In response to the United States’ decision to pull out of the INF treaty, Moscow is firing back. The Russian Defense Ministry is now accusing Washington of producing missiles that were banned under the treaty two years before it accused Russia of doing the same.
Russia has announced that it is also pulling out of the Intermediate-Range Nuclear Forces Treaty for the next 6 months, in what it calls a “mirror response.” President Putin said he was open to dialogue, but planned to wait until the U.S. matured sufficiently before holding a meaningful conversation on the topic.
“Our American partners said they were suspending their participation in the INF treaty, and we will suspend ours also. They announced they were conducting research and development and we will do the same,” Putin said.
The Russian Defense Ministry is now taking it a step further, and accusing the U.S. of planning to pull out of the treaty long before it accused Moscow of violating the agreement—but it was the because the US started producing weapons that were in violation of the treaty two years ago.
Russia published an image of what it claims is a plant in Arizona where the U.S. started producing medium- and short-range missiles that were prohibited under the agreement in June 2017.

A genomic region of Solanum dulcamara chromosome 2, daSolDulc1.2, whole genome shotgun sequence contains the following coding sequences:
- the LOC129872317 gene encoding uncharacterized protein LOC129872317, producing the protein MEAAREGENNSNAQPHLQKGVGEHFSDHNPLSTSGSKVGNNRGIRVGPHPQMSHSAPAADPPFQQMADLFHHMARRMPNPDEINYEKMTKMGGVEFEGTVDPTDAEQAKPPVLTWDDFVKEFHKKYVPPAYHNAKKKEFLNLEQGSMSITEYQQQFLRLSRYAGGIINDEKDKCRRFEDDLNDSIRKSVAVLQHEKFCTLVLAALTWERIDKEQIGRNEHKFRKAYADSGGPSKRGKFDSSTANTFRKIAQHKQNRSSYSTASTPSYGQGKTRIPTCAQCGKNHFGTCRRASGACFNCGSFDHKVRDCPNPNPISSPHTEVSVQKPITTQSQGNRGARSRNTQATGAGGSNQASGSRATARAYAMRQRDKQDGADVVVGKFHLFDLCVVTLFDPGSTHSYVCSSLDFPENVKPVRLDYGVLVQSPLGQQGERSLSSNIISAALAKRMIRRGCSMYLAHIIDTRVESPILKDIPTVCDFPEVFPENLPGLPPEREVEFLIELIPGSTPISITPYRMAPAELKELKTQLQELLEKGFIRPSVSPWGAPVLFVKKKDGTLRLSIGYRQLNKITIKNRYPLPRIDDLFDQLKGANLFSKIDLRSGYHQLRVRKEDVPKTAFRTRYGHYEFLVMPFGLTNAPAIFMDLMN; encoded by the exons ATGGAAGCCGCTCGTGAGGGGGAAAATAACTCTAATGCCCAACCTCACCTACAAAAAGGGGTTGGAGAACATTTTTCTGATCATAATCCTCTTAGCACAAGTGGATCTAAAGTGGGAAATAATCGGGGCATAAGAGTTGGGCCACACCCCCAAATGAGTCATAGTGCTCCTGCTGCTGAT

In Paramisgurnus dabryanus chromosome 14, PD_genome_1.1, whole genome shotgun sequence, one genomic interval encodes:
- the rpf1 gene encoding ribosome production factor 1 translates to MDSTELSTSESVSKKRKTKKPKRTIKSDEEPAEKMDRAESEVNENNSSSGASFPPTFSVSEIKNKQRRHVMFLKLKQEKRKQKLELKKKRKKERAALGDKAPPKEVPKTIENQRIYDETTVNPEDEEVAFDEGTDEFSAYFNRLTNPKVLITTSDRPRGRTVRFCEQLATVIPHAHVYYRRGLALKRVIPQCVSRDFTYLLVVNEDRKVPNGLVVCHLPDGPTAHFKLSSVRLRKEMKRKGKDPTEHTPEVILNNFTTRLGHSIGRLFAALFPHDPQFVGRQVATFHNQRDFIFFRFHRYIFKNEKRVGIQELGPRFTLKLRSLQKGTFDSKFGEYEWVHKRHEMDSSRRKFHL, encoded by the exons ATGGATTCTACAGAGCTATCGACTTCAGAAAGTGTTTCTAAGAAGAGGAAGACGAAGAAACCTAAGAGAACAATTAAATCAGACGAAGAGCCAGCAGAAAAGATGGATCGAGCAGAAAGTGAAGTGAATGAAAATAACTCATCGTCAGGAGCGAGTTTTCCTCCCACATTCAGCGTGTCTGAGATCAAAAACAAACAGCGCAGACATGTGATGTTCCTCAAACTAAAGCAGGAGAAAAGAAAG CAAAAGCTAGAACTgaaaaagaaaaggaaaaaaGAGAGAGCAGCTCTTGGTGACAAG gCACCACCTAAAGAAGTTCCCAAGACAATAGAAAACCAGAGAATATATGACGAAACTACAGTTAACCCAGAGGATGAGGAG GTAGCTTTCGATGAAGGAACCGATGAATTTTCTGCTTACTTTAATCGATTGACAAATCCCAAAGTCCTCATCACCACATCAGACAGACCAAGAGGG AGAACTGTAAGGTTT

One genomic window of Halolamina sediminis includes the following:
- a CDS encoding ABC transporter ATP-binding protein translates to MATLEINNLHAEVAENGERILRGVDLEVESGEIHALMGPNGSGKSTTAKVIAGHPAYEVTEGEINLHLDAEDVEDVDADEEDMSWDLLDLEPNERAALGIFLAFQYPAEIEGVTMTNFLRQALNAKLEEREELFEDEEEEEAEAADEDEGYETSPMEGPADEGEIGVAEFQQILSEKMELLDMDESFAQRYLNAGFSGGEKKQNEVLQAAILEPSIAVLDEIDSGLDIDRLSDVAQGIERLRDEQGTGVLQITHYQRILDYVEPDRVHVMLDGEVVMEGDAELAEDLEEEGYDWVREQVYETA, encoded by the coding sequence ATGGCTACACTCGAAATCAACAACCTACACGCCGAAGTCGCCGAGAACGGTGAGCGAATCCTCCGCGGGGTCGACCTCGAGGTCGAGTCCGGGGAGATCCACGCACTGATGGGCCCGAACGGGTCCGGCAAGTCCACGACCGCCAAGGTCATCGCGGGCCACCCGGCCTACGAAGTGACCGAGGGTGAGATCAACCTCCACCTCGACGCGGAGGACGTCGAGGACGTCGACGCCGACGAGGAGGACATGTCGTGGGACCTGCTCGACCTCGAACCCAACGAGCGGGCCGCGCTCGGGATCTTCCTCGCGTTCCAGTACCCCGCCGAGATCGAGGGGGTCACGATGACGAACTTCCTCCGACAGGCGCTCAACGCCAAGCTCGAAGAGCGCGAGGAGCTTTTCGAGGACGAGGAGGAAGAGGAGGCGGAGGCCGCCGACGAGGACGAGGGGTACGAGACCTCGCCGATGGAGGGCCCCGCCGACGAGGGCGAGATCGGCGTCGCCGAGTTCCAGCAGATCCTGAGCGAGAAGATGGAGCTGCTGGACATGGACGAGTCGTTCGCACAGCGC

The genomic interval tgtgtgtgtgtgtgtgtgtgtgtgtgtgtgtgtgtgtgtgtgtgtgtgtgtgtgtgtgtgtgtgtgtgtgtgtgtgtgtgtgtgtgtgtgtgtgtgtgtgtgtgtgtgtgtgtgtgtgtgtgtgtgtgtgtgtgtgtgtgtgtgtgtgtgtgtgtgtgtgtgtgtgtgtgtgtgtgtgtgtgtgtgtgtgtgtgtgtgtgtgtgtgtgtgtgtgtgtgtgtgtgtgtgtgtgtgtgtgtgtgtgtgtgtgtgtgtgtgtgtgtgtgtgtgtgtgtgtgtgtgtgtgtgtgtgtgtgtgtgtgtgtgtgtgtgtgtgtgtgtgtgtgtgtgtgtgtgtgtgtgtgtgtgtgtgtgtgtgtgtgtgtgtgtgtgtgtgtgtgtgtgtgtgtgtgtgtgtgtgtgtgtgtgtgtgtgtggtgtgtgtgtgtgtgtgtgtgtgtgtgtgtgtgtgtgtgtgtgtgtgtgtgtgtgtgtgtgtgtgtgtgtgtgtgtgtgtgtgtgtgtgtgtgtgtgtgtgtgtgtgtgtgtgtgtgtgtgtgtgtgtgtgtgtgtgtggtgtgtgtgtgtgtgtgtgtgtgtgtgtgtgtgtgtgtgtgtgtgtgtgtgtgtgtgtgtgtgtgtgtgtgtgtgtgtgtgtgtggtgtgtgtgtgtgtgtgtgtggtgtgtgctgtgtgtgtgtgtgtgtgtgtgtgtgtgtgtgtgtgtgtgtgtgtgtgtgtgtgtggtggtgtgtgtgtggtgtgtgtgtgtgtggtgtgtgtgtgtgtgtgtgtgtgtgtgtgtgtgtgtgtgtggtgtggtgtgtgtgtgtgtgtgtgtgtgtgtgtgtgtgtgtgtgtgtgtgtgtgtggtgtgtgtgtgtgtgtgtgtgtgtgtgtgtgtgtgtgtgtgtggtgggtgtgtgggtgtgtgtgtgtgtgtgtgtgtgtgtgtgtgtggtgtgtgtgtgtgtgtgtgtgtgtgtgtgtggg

The defense corporation that owns the plant, Raytheon, signed a 900-million-dollar contract to develop the nation’s next-generation air-launched nuclear cruise missiles just two months later.
Russia’s Defense Ministry noted that the factory’s facilities have expanded by 44 percent with 2,000 new employees in the last year. Moscow is also accusing Washington of using bases in other countries to conduct missile launches that directly violate the treaty.
“Since 2014, the US has deployed in Europe its Mk 41 missile launches, while is suitable for American Tomahawk missiles, which is a direct violation of the treaty. These missile launches are based in Romania and are ready to be constructed in Poland,” Lavrov said.
The Pentagon also allotted 58 million dollars for a research and development program for ground-launched intermediate-range missiles in November 2017. Reports at the time claimed the research was aimed at potentially reviving an arsenal of prohibited ground-based, intermediate-range missiles IF Moscow continued violating the pact.
However, the anonymous U.S. officials did not provide proof that Russia was violating the treaty at the time. And with Moscow giving Washington a taste of its own medicine, it remains to be seen if the landmark INF treaty will ever be fully restored.